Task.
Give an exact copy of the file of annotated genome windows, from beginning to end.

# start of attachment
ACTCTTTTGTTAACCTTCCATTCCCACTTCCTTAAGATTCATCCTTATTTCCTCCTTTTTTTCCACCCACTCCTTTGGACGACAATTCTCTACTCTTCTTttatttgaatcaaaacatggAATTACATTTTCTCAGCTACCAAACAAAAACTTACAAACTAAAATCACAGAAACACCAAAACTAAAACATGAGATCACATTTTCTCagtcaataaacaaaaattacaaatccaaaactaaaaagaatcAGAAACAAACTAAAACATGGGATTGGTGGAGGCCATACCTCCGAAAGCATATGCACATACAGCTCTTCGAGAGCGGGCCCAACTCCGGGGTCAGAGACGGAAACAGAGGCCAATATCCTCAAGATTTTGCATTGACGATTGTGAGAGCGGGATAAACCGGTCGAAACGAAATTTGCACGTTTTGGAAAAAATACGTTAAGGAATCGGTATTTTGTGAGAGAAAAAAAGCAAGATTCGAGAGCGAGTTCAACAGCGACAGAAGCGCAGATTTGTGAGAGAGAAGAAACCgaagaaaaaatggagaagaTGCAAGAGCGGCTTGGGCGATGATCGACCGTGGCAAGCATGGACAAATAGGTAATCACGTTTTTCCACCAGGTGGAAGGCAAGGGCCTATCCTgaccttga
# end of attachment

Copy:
ACTCTTTTGTTAACCTTCCATTCCCACTTCCTTAAGATTCATCCTTATTTCCTCCTTTTTTTCCACCCACTCCTTTGGACGACAATTCTCTACTCTTCTTttatttgaatcaaaacatggAATTACATTTTCTCAGCTACCAAACAAAAACTTACAAACTAAAATCACAGAAACACCAAAACTAAAACATGAGATCACATTTTCTCagtcaataaacaaaaattacaaatccaaaactaaaaagaatcAGAAACAAACTAAAACATGGGATTGGTGGAGGCCATACCTCCGAAAGCATATGCACATACAGCTCTTCGAGAGCGGGCCCAACTCCGGGGTCAGAGACGGAAACAGAGGCCAATATCCTCAAGATTTTGCATTGACGATTGTGAGAGCGGGATAAACCGGTCGAAACGAAATTTGCACGTTTTGGAAAAAATACGTTAAGGAATCGGTATTTTGTGAGAGAAAAAAAGCAAGATTCGAGAGCGAGTTCAACAGCGACAGAAGCGCAGATTTGTGAGAGAGAAGAAACCgaagaaaaaatggagaagaTGCAAGAGCGGCTTGGGCGATGATCGACCGTGGCAAGCATGGACAAATAGGTAATCACGTTTTTCCACCAGGTGGAAGGCAAGGGCCTATCCTgaccttga